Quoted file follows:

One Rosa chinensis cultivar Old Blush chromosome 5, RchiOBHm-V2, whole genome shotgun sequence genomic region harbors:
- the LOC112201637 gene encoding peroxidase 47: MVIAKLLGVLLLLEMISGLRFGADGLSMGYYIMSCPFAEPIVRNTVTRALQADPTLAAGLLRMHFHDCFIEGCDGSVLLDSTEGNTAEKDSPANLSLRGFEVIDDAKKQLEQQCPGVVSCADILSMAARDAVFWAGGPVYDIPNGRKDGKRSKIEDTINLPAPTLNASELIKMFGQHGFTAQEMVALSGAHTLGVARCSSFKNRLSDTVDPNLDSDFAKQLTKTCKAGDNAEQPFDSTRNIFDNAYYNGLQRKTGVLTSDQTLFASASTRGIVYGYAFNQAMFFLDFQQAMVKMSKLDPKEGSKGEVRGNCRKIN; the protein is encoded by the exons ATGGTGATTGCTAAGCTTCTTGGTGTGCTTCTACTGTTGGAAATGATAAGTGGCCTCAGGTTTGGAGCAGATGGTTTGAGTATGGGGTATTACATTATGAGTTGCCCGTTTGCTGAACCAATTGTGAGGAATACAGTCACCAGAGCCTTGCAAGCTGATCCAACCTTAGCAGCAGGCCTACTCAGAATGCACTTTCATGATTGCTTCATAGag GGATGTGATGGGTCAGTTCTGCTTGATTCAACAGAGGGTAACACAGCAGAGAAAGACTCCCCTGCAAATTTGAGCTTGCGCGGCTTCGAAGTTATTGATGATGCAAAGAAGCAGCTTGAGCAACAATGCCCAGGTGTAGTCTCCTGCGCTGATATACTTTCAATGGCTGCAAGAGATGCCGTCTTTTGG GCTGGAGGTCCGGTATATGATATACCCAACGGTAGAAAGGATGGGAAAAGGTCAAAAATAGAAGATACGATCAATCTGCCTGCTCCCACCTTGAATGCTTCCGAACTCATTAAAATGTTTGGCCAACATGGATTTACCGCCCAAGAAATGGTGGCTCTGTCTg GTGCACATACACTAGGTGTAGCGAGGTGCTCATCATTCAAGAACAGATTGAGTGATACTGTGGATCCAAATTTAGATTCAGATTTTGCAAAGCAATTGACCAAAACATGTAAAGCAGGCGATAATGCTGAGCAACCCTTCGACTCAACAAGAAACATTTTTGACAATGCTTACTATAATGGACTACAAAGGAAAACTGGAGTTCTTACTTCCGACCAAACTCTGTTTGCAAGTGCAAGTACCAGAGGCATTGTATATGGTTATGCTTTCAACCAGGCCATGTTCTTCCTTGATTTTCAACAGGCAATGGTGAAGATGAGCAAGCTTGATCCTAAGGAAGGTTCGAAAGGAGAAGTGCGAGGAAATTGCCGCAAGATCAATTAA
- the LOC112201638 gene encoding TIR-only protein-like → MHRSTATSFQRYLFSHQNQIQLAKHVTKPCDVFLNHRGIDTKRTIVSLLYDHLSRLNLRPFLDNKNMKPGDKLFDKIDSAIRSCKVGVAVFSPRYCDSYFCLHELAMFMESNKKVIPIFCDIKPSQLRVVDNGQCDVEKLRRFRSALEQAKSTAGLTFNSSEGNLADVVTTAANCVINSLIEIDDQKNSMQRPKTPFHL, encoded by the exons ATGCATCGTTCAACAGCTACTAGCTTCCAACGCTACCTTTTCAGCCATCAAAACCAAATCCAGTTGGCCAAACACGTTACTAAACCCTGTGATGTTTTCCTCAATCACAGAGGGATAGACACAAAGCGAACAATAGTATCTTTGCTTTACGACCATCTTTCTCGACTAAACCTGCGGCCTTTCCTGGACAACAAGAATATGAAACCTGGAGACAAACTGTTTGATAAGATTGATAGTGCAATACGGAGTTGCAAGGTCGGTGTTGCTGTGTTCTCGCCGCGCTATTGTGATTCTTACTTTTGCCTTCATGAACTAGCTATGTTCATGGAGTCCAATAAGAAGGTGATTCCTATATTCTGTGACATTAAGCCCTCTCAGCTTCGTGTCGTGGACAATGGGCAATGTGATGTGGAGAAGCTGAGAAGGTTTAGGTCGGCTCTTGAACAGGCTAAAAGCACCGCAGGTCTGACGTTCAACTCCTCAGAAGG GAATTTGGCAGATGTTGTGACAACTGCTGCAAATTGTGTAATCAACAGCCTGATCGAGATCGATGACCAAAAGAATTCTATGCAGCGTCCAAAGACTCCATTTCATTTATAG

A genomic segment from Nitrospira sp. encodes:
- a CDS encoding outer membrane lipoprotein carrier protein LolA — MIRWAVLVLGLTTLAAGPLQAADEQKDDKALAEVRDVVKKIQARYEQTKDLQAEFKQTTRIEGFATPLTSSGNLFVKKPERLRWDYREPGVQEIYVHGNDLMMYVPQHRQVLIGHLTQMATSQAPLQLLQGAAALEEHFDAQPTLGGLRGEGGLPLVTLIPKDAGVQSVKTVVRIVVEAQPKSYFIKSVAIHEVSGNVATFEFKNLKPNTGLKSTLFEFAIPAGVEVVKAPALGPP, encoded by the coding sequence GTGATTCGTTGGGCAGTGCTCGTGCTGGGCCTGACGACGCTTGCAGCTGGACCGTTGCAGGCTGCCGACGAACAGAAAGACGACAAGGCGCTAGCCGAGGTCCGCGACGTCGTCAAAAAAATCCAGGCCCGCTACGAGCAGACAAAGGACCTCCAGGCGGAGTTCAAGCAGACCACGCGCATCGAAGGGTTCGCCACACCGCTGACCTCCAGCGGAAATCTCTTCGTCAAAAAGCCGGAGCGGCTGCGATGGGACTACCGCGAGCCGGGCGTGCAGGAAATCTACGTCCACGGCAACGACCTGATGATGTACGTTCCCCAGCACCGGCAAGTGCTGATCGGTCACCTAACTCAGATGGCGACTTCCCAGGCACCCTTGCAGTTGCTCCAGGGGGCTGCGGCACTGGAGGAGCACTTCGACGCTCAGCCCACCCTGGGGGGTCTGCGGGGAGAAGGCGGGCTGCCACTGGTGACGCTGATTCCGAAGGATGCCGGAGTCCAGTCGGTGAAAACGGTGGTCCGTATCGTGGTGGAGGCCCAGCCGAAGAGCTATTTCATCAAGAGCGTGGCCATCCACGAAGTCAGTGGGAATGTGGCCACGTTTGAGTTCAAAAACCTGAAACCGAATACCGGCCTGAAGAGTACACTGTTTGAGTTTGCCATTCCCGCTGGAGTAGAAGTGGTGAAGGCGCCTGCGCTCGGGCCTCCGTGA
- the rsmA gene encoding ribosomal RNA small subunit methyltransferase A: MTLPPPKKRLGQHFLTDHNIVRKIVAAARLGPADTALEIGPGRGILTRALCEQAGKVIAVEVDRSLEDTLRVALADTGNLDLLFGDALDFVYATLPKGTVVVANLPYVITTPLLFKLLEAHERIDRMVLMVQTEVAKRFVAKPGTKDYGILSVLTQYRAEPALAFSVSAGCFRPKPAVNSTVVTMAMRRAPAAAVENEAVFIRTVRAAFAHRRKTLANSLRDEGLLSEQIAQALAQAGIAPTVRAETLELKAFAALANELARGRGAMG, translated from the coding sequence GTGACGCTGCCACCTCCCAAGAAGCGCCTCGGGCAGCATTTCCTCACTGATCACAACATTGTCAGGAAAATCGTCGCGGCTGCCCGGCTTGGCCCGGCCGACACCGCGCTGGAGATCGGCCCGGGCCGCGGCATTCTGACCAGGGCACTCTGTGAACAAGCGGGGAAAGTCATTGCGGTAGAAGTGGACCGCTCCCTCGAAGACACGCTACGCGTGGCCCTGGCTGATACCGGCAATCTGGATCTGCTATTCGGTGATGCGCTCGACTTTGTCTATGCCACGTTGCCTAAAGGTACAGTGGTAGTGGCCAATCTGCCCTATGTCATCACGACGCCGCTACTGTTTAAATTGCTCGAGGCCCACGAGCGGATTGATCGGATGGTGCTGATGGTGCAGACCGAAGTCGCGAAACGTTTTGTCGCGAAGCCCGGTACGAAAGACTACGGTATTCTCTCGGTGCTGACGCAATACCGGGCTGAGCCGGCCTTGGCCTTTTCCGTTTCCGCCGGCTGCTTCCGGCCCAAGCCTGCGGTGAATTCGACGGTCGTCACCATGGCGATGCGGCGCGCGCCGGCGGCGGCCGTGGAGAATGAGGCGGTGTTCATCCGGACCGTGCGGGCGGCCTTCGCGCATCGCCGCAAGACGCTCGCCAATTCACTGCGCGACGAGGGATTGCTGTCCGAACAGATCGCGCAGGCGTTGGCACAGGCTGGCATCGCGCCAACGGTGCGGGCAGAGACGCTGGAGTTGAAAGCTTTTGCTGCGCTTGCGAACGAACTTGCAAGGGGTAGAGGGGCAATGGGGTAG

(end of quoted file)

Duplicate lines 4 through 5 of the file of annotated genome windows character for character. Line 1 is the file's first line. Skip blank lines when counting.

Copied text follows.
A genomic segment from Nitrospira sp. encodes:
- a CDS encoding outer membrane lipoprotein carrier protein LolA — MIRWAVLVLGLTTLAAGPLQAADEQKDDKALAEVRDVVKKIQARYEQTKDLQAEFKQTTRIEGFATPLTSSGNLFVKKPERLRWDYREPGVQEIYVHGNDLMMYVPQHRQVLIGHLTQMATSQAPLQLLQGAAALEEHFDAQPTLGGLRGEGGLPLVTLIPKDAGVQSVKTVVRIVVEAQPKSYFIKSVAIHEVSGNVATFEFKNLKPNTGLKSTLFEFAIPAGVEVVKAPALGPP, encoded by the coding sequence GTGATTCGTTGGGCAGTGCTCGTGCTGGGCCTGACGACGCTTGCAGCTGGACCGTTGCAGGCTGCCGACGAACAGAAAGACGACAAGGCGCTAGCCGAGGTCCGCGACGTCGTCAAAAAAATCCAGGCCCGCTACGAGCAGACAAAGGACCTCCAGGCGGAGTTCAAGCAGACCACGCGCATCGAAGGGTTCGCCACACCGCTGACCTCCAGCGGAAATCTCTTCGTCAAAAAGCCGGAGCGGCTGCGATGGGACTACCGCGAGCCGGGCGTGCAGGAAATCTACGTCCACGGCAACGACCTGATGATGTACGTTCCCCAGCACCGGCAAGTGCTGATCGGTCACCTAACTCAGATGGCGACTTCCCAGGCACCCTTGCAGTTGCTCCAGGGGGCTGCGGCACTGGAGGAGCACTTCGACGCTCAGCCCACCCTGGGGGGTCTGCGGGGAGAAGGCGGGCTGCCACTGGTGACGCTGATTCCGAAGGATGCCGGAGTCCAGTCGGTGAAAACGGTGGTCCGTATCGTGGTGGAGGCCCAGCCGAAGAGCTATTTCATCAAGAGCGTGGCCATCCACGAAGTCAGTGGGAATGTGGCCACGTTTGAGTTCAAAAACCTGAAACCGAATACCGGCCTGAAGAGTACACTGTTTGAGTTTGCCATTCCCGCTGGAGTAGAAGTGGTGAAGGCGCCTGCGCTCGGGCCTCCGTGA